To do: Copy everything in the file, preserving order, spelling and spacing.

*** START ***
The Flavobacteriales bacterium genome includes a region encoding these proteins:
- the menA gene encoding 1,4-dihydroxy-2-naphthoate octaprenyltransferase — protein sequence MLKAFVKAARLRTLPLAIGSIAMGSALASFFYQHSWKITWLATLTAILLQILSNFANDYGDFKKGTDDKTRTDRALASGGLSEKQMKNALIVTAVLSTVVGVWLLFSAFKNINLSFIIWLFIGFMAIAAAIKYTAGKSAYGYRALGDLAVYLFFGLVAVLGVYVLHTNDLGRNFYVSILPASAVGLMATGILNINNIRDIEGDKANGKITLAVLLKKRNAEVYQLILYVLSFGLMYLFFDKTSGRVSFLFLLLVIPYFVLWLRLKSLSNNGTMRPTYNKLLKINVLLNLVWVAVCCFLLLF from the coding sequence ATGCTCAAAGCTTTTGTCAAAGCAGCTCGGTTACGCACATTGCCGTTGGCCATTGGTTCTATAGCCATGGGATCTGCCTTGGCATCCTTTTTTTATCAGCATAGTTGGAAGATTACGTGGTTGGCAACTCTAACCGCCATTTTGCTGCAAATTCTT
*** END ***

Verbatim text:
The Flavobacteriales bacterium genome includes a region encoding these proteins:
- the menA gene encoding 1,4-dihydroxy-2-naphthoate octaprenyltransferase — protein sequence MLKAFVKAARLRTLPLAIGSIAMGSALASFFYQHSWKITWLATLTAILLQILSNFANDYGDFKKGTDDKTRTDRALASGGLSEKQMKNALIVTAVLSTVVGVWLLFSAFKNINLSFIIWLFIGFMAIAAAIKYTAGKSAYGYRALGDLAVYLFFGLVAVLGVYVLHTNDLGRNFYVSILPASAVGLMATGILNINNIRDIEGDKANGKITLAVLLKKRNAEVYQLILYVLSFGLMYLFFDKTSGRVSFLFLLLVIPYFVLWLRLKSLSNNGTMRPTYNKLLKINVLLNLVWVAVCCFLLLF from the coding sequence ATGCTCAAAGCTTTTGTCAAAGCAGCTCGGTTACGCACATTGCCGTTGGCCATTGGTTCTATAGCCATGGGATCTGCCTTGGCATCCTTTTTTTATCAGCATAGTTGGAAGATTACGTGGTTGGCAACTCTAACCGCCATTTTGCTGCAAATTCTT